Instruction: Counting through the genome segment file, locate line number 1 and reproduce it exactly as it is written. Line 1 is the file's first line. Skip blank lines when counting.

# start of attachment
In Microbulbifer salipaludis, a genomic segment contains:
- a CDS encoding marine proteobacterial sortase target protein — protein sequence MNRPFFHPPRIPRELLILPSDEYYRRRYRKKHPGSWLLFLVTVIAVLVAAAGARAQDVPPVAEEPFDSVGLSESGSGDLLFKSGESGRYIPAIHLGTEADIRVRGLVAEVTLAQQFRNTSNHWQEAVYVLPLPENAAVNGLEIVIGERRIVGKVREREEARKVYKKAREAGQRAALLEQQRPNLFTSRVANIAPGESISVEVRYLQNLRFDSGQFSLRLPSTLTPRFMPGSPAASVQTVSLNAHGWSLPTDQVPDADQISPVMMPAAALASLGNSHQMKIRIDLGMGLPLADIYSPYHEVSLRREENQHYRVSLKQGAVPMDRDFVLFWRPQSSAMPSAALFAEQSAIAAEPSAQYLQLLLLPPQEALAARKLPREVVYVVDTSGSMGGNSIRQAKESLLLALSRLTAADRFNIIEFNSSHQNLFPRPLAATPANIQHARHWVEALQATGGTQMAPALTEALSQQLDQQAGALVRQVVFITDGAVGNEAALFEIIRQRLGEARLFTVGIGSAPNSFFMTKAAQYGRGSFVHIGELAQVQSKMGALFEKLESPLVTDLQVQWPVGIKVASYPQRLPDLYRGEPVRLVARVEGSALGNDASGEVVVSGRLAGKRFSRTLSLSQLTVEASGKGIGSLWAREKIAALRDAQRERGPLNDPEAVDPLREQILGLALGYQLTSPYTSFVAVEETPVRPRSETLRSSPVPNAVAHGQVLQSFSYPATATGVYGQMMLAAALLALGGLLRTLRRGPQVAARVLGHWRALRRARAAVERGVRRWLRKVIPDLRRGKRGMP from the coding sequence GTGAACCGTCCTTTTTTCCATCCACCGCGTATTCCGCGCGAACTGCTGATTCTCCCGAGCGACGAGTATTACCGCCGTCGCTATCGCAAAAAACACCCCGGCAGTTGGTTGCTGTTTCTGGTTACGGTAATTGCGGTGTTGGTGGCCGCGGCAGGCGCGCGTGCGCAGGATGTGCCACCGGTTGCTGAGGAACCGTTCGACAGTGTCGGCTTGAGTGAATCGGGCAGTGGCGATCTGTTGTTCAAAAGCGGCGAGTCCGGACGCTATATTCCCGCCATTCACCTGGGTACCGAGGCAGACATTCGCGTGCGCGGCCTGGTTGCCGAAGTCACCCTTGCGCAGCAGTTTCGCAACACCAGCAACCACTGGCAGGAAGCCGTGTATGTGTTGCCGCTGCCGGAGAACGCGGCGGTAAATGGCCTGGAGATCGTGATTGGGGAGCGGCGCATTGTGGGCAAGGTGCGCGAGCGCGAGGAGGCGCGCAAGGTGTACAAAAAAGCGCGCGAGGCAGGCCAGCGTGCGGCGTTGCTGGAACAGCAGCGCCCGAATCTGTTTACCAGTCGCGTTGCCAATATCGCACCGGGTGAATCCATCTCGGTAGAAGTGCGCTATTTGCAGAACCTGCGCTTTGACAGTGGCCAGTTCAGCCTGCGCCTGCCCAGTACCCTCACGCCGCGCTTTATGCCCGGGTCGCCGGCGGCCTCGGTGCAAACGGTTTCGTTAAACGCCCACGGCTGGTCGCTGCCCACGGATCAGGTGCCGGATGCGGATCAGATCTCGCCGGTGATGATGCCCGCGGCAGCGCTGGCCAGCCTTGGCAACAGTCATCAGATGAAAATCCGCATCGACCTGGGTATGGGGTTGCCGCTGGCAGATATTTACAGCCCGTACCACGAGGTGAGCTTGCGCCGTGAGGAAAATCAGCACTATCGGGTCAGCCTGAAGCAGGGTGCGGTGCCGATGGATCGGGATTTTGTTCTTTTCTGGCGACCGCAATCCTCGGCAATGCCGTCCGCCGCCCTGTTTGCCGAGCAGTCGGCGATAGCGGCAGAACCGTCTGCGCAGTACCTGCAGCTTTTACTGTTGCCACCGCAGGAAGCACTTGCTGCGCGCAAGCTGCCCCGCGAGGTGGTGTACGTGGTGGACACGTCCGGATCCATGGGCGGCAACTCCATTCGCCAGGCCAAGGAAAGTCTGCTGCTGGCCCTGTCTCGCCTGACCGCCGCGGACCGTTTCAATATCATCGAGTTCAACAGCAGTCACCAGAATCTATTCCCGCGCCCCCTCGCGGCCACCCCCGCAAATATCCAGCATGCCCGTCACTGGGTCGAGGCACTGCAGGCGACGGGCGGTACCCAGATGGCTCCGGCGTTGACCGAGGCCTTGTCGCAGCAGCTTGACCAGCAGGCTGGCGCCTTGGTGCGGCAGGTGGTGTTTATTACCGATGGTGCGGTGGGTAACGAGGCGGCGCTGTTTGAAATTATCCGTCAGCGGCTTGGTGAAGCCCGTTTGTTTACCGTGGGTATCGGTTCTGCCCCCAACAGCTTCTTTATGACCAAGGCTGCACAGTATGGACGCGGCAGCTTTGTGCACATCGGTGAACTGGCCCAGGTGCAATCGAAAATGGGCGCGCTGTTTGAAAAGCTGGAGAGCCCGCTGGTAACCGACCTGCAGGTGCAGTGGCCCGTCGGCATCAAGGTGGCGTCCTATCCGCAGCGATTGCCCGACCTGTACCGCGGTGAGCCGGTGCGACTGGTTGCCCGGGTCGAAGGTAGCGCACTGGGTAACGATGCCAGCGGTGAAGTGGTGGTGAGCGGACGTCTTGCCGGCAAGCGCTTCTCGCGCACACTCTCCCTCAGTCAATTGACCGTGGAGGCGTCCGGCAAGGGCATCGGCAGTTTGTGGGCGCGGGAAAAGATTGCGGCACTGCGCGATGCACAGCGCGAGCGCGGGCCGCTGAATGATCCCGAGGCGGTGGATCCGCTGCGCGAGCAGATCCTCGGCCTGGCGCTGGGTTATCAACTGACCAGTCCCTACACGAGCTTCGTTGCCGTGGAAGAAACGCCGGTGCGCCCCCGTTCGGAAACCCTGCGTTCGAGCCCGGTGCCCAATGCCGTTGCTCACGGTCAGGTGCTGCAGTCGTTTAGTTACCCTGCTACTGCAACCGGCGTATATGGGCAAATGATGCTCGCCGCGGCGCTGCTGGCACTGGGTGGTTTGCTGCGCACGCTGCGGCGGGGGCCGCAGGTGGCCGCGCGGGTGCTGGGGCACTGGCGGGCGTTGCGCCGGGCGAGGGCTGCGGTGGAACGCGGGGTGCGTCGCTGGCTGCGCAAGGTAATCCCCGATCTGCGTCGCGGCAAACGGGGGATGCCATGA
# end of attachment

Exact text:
In Microbulbifer salipaludis, a genomic segment contains: